BEZA, THEODORE (1519–1605), Reformed theologian and successor to John Calvin as moderator of the Venerable Company of Pastors in Geneva, Switzerland. Born Théodore de Bèze and raised in Paris, he was trained as a lawyer (at Orléans) but preferred the company of humanists. His first publication, Poemata, evidenced considerable poetic talent. Upon his conversion from Catholicism to Protestantism in 1548, Beza fled France and, as a professor of Greek, joined Pierre Viret at the academy in Lausanne, Switzerland. Meanwhile, the French Parlement declared Beza an outlaw, confiscated his goods, and burned his effigy in Paris. It was at Lausanne that Beza wrote A Tragedie of Abraham's Sacrifice (1559; Eng. trans., 1575), the first biblical tragedy (a genre later utilized by Racine), as well as his theologically significant Tabula praedestinationis (1555), translated the following year as A Briefe Declaraccion of the Chiefe Poyntes of the Christian Religion, Set Forth in a Table of Predestination. The subject of predestination created such heated disputes that Viret and Beza left Lausanne in 1558. John Calvin then appointed Beza rector of the newly founded Academy of Geneva, a post that he held formally from 1559 to 1562, but Beza effectively directed the academy until he retired as professor of theology in 1599. Beza began three other significant works in Lausanne, which he continued in Geneva: the completion of the translation of the Book of Psalms, begun by the French poet Clément Marot; his New Testament commentaries; and his Confession of the Christian Faith (Fr., 1559; Lat., 1560). Beza's confession of faith was translated into every major European language and had a wide influence as a simple expression of Reformed belief.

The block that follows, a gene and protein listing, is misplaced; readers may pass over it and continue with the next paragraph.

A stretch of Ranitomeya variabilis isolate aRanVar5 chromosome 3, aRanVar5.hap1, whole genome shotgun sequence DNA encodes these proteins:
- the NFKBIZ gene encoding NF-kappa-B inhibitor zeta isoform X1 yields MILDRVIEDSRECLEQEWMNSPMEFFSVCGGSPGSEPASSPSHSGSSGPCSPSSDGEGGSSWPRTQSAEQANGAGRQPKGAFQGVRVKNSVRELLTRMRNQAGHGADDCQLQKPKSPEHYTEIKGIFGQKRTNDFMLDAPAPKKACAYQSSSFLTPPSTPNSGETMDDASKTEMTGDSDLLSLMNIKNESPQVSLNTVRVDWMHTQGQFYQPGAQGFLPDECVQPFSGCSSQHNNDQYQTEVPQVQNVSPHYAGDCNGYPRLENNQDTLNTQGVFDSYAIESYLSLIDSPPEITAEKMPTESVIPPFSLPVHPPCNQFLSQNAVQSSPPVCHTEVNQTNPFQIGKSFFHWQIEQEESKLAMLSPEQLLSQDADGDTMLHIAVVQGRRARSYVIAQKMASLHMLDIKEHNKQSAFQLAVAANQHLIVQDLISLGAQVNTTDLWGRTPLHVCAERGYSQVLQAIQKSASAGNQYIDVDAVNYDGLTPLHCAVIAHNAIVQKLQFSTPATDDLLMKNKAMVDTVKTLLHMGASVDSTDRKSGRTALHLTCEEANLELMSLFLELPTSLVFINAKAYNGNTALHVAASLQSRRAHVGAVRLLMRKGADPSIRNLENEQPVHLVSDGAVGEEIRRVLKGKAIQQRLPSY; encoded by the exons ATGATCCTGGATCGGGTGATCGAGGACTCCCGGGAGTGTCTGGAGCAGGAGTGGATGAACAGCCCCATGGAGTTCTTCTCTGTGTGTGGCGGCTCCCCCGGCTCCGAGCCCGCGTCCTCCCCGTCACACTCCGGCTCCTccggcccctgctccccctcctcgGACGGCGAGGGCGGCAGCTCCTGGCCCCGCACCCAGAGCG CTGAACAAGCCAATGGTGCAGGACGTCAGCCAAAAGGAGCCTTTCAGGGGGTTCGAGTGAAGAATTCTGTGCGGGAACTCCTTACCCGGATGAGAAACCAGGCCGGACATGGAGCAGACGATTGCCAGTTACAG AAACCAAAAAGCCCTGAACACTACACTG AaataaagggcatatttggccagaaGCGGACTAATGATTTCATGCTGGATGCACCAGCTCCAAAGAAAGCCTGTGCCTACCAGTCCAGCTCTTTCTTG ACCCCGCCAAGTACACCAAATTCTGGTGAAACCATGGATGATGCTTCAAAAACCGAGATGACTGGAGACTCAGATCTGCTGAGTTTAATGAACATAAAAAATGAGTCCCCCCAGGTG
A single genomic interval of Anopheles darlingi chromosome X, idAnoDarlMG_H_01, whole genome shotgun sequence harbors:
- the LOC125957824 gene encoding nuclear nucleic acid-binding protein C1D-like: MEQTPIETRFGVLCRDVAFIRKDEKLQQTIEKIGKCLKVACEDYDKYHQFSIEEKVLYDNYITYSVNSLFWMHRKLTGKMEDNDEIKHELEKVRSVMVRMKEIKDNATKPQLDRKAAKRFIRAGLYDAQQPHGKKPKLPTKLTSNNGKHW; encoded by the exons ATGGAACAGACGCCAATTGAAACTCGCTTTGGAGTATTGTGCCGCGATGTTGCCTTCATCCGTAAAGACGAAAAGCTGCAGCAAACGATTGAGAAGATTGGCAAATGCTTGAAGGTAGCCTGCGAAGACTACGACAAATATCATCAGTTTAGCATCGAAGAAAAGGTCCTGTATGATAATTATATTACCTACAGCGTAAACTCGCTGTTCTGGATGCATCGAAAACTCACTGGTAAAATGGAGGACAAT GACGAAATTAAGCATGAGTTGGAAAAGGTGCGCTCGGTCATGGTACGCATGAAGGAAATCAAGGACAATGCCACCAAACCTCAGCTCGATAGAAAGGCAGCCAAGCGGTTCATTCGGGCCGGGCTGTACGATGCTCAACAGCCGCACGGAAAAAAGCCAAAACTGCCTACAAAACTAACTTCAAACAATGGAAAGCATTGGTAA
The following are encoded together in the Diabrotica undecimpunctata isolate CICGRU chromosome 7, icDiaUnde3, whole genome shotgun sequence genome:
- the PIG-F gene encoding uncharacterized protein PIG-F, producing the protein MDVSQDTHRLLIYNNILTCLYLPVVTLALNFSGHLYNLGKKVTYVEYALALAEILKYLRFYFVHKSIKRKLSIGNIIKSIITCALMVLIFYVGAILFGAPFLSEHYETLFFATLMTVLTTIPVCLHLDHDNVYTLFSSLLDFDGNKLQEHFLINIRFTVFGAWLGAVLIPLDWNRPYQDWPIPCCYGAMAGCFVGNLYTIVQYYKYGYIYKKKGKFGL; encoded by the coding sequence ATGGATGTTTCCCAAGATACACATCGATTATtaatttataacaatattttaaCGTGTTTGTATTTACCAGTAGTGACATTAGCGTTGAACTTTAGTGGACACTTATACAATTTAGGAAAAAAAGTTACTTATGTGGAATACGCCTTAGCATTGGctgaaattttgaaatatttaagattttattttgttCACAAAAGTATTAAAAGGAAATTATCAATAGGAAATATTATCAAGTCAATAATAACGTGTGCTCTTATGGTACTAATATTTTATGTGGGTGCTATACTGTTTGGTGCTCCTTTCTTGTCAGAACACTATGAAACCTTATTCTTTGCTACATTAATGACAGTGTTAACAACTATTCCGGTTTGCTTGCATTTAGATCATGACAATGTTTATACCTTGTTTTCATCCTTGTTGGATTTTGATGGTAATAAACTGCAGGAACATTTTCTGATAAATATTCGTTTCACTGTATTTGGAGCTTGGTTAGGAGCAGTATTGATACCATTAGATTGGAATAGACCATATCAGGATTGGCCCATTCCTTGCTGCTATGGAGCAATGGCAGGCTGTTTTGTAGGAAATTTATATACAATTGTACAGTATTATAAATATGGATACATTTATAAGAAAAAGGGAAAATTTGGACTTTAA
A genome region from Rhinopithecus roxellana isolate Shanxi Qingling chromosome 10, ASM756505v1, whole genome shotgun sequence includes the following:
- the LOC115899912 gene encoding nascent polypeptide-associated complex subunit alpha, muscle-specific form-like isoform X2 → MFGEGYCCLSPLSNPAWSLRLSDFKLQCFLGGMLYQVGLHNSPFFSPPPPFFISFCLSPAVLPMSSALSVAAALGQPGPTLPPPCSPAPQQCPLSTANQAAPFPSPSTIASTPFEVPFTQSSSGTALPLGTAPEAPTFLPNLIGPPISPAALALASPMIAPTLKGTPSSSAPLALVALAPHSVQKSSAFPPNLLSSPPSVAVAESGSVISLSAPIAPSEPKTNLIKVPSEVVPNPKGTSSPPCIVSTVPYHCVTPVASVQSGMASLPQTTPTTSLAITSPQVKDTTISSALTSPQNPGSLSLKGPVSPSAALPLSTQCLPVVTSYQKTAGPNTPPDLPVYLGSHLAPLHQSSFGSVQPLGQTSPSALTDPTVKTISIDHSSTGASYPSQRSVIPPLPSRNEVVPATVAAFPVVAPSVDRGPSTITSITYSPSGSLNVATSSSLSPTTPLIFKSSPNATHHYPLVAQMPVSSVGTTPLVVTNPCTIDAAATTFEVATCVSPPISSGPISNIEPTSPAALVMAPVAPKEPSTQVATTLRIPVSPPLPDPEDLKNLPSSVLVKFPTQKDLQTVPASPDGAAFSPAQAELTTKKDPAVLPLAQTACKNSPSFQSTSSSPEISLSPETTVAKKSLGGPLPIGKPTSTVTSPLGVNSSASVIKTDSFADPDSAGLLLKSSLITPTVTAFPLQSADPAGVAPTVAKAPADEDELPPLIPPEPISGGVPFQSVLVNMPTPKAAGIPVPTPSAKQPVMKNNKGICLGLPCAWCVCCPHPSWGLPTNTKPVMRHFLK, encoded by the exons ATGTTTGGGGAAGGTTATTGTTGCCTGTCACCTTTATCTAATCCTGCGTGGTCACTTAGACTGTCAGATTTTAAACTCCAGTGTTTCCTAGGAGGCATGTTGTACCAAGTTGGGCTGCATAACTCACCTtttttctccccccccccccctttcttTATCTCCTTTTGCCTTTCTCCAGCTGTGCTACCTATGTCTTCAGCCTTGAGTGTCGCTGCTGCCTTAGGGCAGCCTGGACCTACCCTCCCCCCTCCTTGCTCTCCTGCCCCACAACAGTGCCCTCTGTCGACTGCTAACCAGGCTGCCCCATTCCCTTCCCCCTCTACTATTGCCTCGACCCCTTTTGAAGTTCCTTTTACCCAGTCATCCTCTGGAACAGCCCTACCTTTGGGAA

In 1561, Beza was the primary spokesman for the French Reformed churches at the Colloquy of Poissy, summoned by Catherine de Médicis in the vain hope of preventing the bloody Wars of Religion, which broke out in 1563. In 1564, the dying Calvin designated Beza to succeed him as moderator of the Venerable Company of Pastors in Geneva, and Beza began his long career as the most influential pastor of the Genevan church and therefore of the Reformed French churches, for which Geneva trained pastors. From 1564 to 1599, Beza held the only regular chair in theology at the academy. His work included lectures, sermons, polemical and systematic publications, and numerous colloquies with Lutherans and Roman Catholics. Beyond his professorial and pastoral duties in Geneva, Beza advised the French Huguenot leaders, including Henry of Navarre (Henry IV), traveled to defend Reformed theology and church discipline, and, almost singlehandedly, kept the academy functioning during the sieges of Geneva by Savoy.